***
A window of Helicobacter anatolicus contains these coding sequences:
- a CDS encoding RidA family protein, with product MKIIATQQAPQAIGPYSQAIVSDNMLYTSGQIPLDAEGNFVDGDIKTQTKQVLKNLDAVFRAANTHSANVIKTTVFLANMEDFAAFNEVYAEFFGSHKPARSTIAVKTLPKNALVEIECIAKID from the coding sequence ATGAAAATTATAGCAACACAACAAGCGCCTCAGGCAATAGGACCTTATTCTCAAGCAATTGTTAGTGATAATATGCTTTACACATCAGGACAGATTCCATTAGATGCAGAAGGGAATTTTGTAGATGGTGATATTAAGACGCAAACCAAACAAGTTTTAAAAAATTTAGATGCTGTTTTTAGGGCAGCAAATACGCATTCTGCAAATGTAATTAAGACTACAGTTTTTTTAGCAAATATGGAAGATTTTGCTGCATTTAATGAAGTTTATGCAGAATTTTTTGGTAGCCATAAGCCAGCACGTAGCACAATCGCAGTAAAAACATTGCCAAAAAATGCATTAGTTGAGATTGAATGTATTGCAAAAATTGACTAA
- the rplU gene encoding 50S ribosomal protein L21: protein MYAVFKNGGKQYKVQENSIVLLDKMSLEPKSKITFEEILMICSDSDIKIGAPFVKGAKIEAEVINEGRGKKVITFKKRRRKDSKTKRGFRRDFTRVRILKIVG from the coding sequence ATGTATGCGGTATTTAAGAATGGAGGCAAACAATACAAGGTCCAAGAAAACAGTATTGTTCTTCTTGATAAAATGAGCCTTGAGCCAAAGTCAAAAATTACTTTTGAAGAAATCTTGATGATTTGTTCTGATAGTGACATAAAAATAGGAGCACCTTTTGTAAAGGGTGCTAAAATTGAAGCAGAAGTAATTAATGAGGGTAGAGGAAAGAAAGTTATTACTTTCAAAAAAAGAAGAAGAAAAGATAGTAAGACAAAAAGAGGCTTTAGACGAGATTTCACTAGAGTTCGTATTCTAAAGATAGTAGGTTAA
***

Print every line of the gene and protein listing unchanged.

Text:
A window of Helicobacter anatolicus contains these coding sequences:
- a CDS encoding RidA family protein, with product MKIIATQQAPQAIGPYSQAIVSDNMLYTSGQIPLDAEGNFVDGDIKTQTKQVLKNLDAVFRAANTHSANVIKTTVFLANMEDFAAFNEVYAEFFGSHKPARSTIAVKTLPKNALVEIECIAKID from the coding sequence ATGAAAATTATAGCAACACAACAAGCGCCTCAGGCAATAGGACCTTATTCTCAAGCAATTGTTAGTGATAATATGCTTTACACATCAGGACAGATTCCATTAGATGCAGAAGGGAATTTTGTAGATGGTGATATTAAGACGCAAACCAAACAAGTTTTAAAAAATTTAGATGCTGTTTTTAGGGCAGCAAATACGCATTCTGCAAATGTAATTAAGACTACAGTTTTTTTAGCAAATATGGAAGATTTTGCTGCATTTAATGAAGTTTATGCAGAATTTTTTGGTAGCCATAAGCCAGCACGTAGCACAATCGCAGTAAAAACATTGCCAAAAAATGCATTAGTTGAGATTGAATGTATTGCAAAAATTGACTAA
- the rplU gene encoding 50S ribosomal protein L21: protein MYAVFKNGGKQYKVQENSIVLLDKMSLEPKSKITFEEILMICSDSDIKIGAPFVKGAKIEAEVINEGRGKKVITFKKRRRKDSKTKRGFRRDFTRVRILKIVG from the coding sequence ATGTATGCGGTATTTAAGAATGGAGGCAAACAATACAAGGTCCAAGAAAACAGTATTGTTCTTCTTGATAAAATGAGCCTTGAGCCAAAGTCAAAAATTACTTTTGAAGAAATCTTGATGATTTGTTCTGATAGTGACATAAAAATAGGAGCACCTTTTGTAAAGGGTGCTAAAATTGAAGCAGAAGTAATTAATGAGGGTAGAGGAAAGAAAGTTATTACTTTCAAAAAAAGAAGAAGAAAAGATAGTAAGACAAAAAGAGGCTTTAGACGAGATTTCACTAGAGTTCGTATTCTAAAGATAGTAGGTTAA